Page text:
by Eric Lanke
Shortly after establishing a new process for determining positions of public advocacy for standardization initiatives (see this NFPA News post), the NFPA Board of Directors has adopted the association’s first advocacy position utilizing that process. The position focuses on the need for energy efficiency improvements in fluid power components and systems, and officially reads:
“The fluid power industry needs a standardized way to measure the energy consumption and efficiency of fluid power components and systems. As energy efficiency increasingly becomes a driver in fluid power’s core customer markets, such standards would provide an objective method for determining the efficiency contributions of fluid power products and for bringing new technologies more quickly to market.”
Recommendations to establish a standardized way of measuring fluid power energy consumption and efficiency have been part of the NFPA Roadmap Committee’s reports since the group first published the NFPA Technology Roadmap for the Fluid Power Industry in 2009. According to the process adopted by the NFPA Board, this is where all potential advocacy statements must start, as the Committee represents a broad cross-section of the fluid power industry, with a focus on initiatives that will serve the needs of the fluid power industry as a whole. Not every committee recommendation qualifies as an advocacy position of the NFPA. The Board reserves advocacy positions only for those recommendations that represent a compelling opportunity to foster an innovative environment for the fluid power industry.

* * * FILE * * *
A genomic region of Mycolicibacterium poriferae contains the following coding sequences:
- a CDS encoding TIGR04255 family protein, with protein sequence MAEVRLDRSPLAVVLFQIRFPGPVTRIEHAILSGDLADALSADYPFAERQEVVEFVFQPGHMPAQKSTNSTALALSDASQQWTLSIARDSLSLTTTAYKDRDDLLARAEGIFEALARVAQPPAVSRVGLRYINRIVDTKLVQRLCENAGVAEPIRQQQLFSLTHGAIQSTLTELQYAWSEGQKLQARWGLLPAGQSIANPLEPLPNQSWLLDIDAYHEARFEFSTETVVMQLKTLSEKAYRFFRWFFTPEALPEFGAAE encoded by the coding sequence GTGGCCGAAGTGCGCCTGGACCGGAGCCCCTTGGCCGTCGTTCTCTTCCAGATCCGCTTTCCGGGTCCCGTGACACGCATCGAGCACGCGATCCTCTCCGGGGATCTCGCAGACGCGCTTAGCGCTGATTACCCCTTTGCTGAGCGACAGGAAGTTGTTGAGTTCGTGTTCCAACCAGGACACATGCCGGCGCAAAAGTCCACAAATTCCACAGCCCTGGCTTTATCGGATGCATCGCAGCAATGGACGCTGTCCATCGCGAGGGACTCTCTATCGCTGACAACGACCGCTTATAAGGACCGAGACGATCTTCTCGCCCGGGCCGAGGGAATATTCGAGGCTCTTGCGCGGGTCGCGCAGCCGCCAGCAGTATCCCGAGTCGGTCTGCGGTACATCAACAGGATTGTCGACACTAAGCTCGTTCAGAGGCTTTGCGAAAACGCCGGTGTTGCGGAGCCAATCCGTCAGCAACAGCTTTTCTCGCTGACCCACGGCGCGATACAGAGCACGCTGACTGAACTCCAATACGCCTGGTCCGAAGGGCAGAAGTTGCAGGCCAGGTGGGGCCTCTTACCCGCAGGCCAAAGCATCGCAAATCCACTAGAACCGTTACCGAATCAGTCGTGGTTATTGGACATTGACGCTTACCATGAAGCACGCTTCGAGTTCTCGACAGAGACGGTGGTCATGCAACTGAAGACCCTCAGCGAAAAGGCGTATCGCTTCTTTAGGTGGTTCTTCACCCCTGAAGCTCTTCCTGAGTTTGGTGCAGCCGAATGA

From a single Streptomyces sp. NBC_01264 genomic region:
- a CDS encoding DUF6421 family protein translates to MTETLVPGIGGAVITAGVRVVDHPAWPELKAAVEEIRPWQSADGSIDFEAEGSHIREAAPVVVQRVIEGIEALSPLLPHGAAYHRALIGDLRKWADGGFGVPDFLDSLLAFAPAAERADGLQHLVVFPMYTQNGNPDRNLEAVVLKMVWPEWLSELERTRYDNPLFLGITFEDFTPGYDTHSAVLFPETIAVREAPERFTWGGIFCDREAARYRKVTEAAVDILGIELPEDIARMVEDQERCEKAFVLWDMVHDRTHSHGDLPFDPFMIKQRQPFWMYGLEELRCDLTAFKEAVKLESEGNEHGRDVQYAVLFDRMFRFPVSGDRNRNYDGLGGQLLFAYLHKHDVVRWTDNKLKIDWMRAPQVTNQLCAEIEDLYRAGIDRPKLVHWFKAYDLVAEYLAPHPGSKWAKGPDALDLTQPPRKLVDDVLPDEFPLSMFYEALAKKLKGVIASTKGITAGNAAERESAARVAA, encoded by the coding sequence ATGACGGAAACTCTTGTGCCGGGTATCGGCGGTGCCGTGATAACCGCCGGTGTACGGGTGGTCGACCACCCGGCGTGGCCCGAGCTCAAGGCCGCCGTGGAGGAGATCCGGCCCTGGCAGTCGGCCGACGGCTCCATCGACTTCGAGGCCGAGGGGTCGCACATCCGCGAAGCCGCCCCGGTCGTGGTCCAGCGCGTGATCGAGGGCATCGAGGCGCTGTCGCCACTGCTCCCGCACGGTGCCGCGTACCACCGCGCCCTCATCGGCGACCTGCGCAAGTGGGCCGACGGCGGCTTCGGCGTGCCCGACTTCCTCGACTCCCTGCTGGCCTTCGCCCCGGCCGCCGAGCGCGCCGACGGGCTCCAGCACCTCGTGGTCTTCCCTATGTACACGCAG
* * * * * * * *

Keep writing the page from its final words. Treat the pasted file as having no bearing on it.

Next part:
This is a significant step forward for NFPA. As the secretariat to ISO Technical Committee 131, and as administrator to its U.S. Technical Advisory Group, NFPA is responsible for ensuring that the international and national committees that write and set fluid power standards do so in a way that aligns with ISO and ANSI directives and procedures. By taking this position of advocacy in the area of energy efficiency, we are more prominently exercising our role as the trade association representing the U.S. fluid power industry. In our interactions with public policy professionals and wider industry networks, we will be speaking out about the need for these standards and, where appropriate, convening forums where interested parties—in and out of the ISO structure—can explore ways to advance the initiative.
Comments and feedback from NFPA members on this advocacy position are welcome. Please direct your comments to Eric Lanke at firstname.lastname@example.org.